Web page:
Robson Sharuko Senior Sports Editor
FORMER Zimbabwe international George Mbwando feels the home-based Warriors failed the nation at the 2016 African Nations Championship and the players, rather than the coach or ZIFA, should shoulder the blame for the debacle.
The Warriors crashed out of the CHAN finals after just two group games, the first time the team has suffered such an embarrassment, following back-to-back defeats against Zambia and Mali in Rubavu, Rwanda.
Although they were the group seeds owing to the country’s impressive record in the tournament — qualifying for every CHAN finals and also reaching the semi-finals of the last tourney in South Africa two years ago — the Warriors were blown away after just 180 minutes of action in Rwanda.
Although they dominated both their games against Zambia and Mali, and created a number of golden opportunities, the Warriors came short where it mattered most, firing blanks in the two games, as their misfiring forwards gave a classic exhibition of how not to score goals.
The Warriors will play their final match, a dead rubber, against Uganda this afternoon and they carry the burden of needing a victory to ensure that they won’t be branded as the worst group to represent the country at the tournament.
The first group of Warriors to play at the CHAN finals, in 2009 in Cote d’Ivoire, might have failed to win a game but they didn’t lose any of their three matches, drawing against the Democratic Republic of Congo, Ghana and Libya.
That DRC and Ghana battled in the final, with the former winning the tournament, just showed the quality of those Warriors who also provided some of the players for the team of the tournament, including outstanding midfielder Ovidy Karuru, despite having fallen in the group stages.
Two years later, the Warriors also crashed out in the group games in Sudan, but they had the consolation of picking a victory after beating Ghana while losing to South Africa and Niger.
The Class of 2014 then turned on the show, picking five points from their group to qualify for the quarter-finals where they beat Mali 2-1, before falling in the semi-finals after losing a penalty shoot-out lottery to eventual winners Libya.
The Warriors’ doomed mission in Rwanda has sparked a nationwide debate with some of the fans blaming the ZIFA leadership, for failing to provide the team with a friendly international in their preparations for the showcase, while others feel that coach Callisto Pasuwa was found wanting on the big stage.
Others feel that Pasuwa needs a stronger backroom staff and have questioned the value that his assistants, Saul Chaminuka and Nation Dube, who have regularly failed to make a big impression on the domestic front, bring to the team.
Mbwando, who was part of the first group of Warriors to play at the Nations Cup finals when — under the leadership of Sunday Chidzambwa — they ended the nation’s lengthy wait for a place at the continent’s premier football showcase by booking their ticket in Tunisia a dozen years ago.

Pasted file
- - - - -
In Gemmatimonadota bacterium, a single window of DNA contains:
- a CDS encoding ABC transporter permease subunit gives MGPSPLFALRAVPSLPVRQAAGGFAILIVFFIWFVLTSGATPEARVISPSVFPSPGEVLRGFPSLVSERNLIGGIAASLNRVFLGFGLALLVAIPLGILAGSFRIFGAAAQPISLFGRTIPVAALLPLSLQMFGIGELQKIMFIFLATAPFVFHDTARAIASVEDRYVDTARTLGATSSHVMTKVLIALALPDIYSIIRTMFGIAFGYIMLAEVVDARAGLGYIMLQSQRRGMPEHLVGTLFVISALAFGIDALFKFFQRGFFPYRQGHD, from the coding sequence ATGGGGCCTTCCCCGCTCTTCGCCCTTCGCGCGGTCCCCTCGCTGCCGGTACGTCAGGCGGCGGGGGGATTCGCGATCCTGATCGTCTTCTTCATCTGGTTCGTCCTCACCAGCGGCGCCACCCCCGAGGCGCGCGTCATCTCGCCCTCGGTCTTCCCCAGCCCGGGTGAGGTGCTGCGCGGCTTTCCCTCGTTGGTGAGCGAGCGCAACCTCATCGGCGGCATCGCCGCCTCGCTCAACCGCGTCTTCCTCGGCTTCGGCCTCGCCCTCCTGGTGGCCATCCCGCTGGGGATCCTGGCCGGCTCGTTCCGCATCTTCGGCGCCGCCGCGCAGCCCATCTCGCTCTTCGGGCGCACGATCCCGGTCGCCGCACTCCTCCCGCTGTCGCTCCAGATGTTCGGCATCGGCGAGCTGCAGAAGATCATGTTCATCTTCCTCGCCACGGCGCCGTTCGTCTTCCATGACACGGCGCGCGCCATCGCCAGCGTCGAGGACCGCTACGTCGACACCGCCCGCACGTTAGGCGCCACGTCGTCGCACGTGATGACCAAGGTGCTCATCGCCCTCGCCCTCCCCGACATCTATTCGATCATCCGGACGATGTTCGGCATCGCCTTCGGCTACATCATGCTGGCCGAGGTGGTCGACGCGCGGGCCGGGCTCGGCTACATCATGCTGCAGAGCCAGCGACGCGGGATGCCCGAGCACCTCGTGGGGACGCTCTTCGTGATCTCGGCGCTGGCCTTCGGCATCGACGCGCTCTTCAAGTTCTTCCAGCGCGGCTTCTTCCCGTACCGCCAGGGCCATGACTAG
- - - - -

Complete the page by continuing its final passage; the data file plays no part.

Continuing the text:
A member of the Young Warriors’ team which finished second at the 1995 All-Africa Games, Mbwando has spent the better part of the last 20 years living in Germany where he played professional football before time eventually caught up with him.
He has, to his credit, kept a very close eye on Zimbabwe football, donating sporting equipment to Alois Bunjira’s football academy three years ago, and — at one stage — even contemplating to run for the ZIFA presidency.
He believes that those who have been blaming Pasuwa or ZIFA for the debacle are missing the plot. “After watching the two games from Rwanda, I just thought that they want orange juice from Pasuwa when he has only lemons,” Mbwando posted on his Facebook page.
“This time we never heard of any boycotts, or any monetary problems, of which I assume, everything was catered for this time (also giving credit where it is due).
It’s high time the PLAYERS understand what it means to have the honour of wearing the green-and-gold.
“It means giving everything for the country and, with a little fighting spirit, we could have avoided the two defeats.”
Mbwando said he did not see any leaders in that Warriors team during their Rwandan adventure. “The young players should also learn to take responsibility on the pitch otherwise the team has a lot of potential #zvichanaka chete,” he said. His post triggered a number of responses with Brassio Bakasa saying he agreed with the player nicknamed Zambia after he demolished Kabwe Warriors, with the first hat-trick by a foreign player at the old Independence Stadium in Lusaka, as Blackpool stunned the Zambian side in the old African Cup of Cup Winners tournament. “Taura hako Zambia. Vanongoti chero zvazvaita apa kutozodawo marii futi,” said Bakasa.
Another contributor, Bla Wellas, added his voice by saying “wise words Jojola, better still coming from you, because you walked the path.”
Thabanie Ndopie Sibanda agreed, saying, “very much true muZambia,” while Gibson Mapfidza said there was a familiarity about what Mbwando was saying.
“Your last statement sounds so familiar about the Warriors. Not sure where this potential disappears to every time,” he said.